By The Nation
The late monk’s Bt50 million, which he had originally set aside for cremation and related rites, was still in the Phra Ratchanirottharangsee Khampheera Panyawisit Foundation’s coffers for the use in activities to help ailing monks at Srinagarind Hospital’s special ward for monks.
The body of the late abbot of Wat Bai Rai in Nakhon Ratchasima’s Dan Khun Thot district was among the 144 “Khru Yai” cadavers cremated in the royally-sponsored cremation rites at 20 temples on January 29.
About million people showed up to lay funeral flowers and pay their last respects to Luang Phor Koon.
One of the country’s most revered monks was given a unique temporary crematorium, featuring a papier mache casing shaped as a mythical giant bird Husadilingu (half bird and half elephant), erected at the Buddhamonton Isan religious venue within the Wat Nong Waeng compound in Muang Khon Kaen.
Luang Phor Koon died at the age of 92 on May 16, 2015 and in his will he donated his body for medical research at KKU and requested that his body be cremated and the ashes scattered on the Mekong River. Twenty-six sacks of the Husadilingu casing ash will also be scattered on Mekong on Friday, February 8.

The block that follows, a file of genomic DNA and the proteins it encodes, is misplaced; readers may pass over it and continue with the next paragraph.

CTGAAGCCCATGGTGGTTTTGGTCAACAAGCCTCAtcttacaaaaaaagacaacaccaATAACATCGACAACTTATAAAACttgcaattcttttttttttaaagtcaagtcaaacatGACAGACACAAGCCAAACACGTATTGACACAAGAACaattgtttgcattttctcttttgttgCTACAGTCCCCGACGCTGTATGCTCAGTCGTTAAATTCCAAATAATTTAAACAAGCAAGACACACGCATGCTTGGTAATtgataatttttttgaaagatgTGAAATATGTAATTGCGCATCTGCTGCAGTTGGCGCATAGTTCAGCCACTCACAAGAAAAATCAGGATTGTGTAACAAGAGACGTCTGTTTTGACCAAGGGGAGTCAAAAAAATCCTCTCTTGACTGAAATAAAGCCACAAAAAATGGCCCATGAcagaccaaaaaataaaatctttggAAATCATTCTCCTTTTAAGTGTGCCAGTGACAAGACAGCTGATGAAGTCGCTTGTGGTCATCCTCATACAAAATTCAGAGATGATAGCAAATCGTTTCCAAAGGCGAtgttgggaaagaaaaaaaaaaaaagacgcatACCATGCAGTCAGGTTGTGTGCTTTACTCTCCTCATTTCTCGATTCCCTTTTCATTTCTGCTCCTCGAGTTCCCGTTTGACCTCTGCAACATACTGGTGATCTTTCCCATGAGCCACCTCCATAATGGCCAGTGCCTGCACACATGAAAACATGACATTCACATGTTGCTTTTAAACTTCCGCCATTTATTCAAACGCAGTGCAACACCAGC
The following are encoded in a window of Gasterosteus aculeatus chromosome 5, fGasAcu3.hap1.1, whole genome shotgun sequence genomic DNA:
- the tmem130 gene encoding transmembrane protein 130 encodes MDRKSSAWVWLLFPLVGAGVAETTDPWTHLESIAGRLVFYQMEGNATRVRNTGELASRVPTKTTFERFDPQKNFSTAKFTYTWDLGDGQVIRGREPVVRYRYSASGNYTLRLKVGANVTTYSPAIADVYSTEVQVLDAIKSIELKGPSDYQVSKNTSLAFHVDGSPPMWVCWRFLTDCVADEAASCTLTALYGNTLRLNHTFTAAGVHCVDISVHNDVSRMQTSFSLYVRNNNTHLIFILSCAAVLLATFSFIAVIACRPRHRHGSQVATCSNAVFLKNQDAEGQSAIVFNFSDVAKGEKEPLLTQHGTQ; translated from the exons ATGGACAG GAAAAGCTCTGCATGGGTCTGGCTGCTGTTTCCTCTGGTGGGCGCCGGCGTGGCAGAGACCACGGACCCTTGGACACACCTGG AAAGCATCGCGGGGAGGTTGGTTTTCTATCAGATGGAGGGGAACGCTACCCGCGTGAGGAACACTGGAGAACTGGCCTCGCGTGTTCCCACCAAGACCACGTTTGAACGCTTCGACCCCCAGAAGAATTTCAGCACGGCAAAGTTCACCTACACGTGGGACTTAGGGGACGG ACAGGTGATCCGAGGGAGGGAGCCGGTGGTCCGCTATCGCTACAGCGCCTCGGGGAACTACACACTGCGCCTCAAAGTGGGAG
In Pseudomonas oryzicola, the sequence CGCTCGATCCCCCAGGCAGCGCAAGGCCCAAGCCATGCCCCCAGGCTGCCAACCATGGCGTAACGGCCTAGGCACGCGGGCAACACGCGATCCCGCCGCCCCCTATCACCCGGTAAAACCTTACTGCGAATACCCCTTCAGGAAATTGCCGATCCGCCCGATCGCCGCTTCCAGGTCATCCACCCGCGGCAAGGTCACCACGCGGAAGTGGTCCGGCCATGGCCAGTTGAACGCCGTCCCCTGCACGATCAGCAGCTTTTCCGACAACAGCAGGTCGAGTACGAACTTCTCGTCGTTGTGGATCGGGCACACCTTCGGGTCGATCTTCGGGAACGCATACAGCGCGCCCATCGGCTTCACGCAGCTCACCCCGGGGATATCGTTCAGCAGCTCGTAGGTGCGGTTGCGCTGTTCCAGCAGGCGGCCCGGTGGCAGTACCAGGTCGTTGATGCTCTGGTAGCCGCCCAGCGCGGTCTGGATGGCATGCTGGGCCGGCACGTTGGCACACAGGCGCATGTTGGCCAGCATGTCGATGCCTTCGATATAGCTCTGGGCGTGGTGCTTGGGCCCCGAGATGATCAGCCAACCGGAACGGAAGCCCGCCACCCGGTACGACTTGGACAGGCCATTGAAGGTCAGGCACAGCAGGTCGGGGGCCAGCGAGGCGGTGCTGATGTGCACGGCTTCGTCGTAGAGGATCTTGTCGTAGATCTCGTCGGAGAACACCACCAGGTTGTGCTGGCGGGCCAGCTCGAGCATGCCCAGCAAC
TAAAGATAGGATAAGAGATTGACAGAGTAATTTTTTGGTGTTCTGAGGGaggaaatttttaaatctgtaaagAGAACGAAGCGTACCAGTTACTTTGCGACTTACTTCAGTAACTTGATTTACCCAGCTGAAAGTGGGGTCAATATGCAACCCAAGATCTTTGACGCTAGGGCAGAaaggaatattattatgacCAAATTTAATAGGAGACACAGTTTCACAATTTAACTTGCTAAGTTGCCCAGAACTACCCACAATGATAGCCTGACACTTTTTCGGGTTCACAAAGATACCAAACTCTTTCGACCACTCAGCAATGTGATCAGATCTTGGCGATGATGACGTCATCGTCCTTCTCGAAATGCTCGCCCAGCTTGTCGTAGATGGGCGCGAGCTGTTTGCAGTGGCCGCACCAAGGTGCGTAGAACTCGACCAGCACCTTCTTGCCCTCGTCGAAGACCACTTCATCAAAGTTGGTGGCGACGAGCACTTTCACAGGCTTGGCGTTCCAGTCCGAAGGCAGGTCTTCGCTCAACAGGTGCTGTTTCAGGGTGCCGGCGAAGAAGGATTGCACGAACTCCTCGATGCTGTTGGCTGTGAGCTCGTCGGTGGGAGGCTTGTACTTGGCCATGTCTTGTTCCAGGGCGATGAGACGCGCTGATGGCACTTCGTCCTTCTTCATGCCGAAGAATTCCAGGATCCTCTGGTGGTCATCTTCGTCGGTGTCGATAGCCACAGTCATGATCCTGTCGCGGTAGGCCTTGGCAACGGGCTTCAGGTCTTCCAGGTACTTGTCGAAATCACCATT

A white chedi inspired by Thai-Lao architectural style and resting on an octagonal platform would soon be built as a memorial atop the location of the late monk’s temporary crematorium, Charnchai said, adding that the university was in process of seeking permission to use the space for such purpose.
The late monk’s belongings and the stainless steel urn that contain his ashes before are scattered on Mekong would be kept at the hospital room he used to stay in, pending the completion of the memorial site construction.
The disciples also had agreed to hold a merit-making rite for the late monk every May 16 on the anniversary of his passing.